async defer src="//assets.pinterest.com/js/pinit.js" My Enchanting Cottage Garden: June 2014

About Me

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Gardening is my middle name. I have been an avid gardener for 50 years.  My goal is to help anyone who wants to start a Cottage Garden, be able to do so without the expense and frustration of beginning gardeners. I hope to encourage readers to share their thoughts and experience and help make this blog a knowledgeable and fun read.

Saturday, June 28, 2014

8 Winning Mini Landscape Window Boxes

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  Window boxes are the perfect solution for  wanabe gardeners who lack room, time and money.  Window boxes do not require much maintenance and for under a hundred dollars you can create a masterpiece.
Sprucing up a facade is just the start of the window box's talents. Its potted plantings also bring garden scenes up close and invite flowery perfumes indoors. And because window boxes are so prominently placed—and generally on public view—they claim more attention than patio pots without requiring any additional effort or expense. They're amazingly versatile, especially if you push past a mere gathering of geraniums, as pretty as those can be, for a layered mix with nuance and dimension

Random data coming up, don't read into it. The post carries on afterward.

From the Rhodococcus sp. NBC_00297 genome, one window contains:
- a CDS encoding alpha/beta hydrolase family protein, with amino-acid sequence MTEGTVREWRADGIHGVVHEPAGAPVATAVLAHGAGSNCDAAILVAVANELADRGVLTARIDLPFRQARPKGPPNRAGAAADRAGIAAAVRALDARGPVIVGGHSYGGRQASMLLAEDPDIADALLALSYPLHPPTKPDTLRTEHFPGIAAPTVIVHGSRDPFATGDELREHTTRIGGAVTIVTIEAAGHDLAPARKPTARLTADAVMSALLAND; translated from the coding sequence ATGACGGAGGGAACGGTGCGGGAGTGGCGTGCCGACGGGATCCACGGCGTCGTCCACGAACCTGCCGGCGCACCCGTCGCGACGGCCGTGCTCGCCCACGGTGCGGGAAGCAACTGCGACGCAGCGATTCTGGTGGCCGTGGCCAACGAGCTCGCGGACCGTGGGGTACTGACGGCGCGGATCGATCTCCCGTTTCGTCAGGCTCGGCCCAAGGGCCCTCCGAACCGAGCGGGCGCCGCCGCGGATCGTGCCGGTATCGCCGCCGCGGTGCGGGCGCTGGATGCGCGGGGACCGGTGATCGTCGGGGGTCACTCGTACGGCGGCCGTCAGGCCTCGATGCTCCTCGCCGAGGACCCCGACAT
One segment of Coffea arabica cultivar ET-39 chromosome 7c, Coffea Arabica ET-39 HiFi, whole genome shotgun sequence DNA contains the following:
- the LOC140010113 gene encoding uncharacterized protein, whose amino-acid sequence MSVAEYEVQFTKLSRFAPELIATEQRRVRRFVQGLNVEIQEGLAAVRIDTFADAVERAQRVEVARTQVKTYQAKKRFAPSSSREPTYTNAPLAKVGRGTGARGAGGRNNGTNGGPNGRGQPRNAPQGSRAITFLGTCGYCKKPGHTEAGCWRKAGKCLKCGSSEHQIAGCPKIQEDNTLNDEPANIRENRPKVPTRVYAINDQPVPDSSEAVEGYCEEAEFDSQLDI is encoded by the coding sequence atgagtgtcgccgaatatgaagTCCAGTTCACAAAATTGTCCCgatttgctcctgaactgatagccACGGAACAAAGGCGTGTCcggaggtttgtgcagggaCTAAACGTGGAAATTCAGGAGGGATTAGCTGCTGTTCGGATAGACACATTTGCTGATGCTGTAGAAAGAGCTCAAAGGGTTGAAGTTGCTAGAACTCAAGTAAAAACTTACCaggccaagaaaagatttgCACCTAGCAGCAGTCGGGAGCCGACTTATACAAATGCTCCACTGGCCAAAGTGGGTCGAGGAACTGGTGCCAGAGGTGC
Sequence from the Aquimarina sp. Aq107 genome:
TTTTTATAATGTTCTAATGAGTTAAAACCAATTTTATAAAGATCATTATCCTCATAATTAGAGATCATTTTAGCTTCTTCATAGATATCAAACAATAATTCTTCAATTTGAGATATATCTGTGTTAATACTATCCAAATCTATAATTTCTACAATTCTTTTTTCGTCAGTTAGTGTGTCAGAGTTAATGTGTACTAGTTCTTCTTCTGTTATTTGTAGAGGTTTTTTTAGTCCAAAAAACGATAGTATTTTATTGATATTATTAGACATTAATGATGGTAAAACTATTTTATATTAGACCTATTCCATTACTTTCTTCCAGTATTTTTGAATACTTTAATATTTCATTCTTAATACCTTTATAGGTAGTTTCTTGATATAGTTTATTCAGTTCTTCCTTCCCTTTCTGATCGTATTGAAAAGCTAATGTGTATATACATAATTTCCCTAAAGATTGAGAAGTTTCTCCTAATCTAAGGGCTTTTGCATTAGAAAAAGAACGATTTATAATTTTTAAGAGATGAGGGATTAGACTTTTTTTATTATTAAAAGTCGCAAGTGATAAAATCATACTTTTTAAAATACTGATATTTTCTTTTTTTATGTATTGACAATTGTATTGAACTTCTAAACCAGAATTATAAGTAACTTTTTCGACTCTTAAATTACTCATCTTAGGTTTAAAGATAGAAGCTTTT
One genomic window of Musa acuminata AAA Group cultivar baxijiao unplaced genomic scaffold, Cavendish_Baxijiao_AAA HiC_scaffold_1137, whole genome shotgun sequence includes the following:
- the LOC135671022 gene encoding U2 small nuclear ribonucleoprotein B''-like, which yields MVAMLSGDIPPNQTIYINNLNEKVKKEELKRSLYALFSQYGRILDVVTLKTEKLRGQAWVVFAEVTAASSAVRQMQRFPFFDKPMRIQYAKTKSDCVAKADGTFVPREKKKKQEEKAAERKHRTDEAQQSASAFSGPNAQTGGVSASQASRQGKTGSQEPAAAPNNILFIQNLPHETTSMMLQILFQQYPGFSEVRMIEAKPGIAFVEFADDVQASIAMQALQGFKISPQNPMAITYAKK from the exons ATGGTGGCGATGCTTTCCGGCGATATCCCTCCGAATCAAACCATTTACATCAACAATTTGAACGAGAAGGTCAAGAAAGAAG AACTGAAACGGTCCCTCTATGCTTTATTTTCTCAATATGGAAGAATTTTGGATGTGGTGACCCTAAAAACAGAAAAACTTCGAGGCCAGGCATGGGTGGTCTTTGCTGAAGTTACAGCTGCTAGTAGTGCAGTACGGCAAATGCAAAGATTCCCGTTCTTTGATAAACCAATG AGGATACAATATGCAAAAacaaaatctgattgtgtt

Thrillers, Fillers and Spillers

As with ground-level beds, light conditions will determine what you can grow. Full sun accommodates blooming annuals, while shade best suits foliage plants, like coleus and caladium. To properly show off these displays, select a box that's the same width as the window.Use sturdy brackets to attach the box to your house, and invest in a high-quality potting mix.
Arrange plants on top of the soil until you're happy with how the design looks from inside and out. Then ease them out of the nursery pots and settle.

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Year Round Window Boxes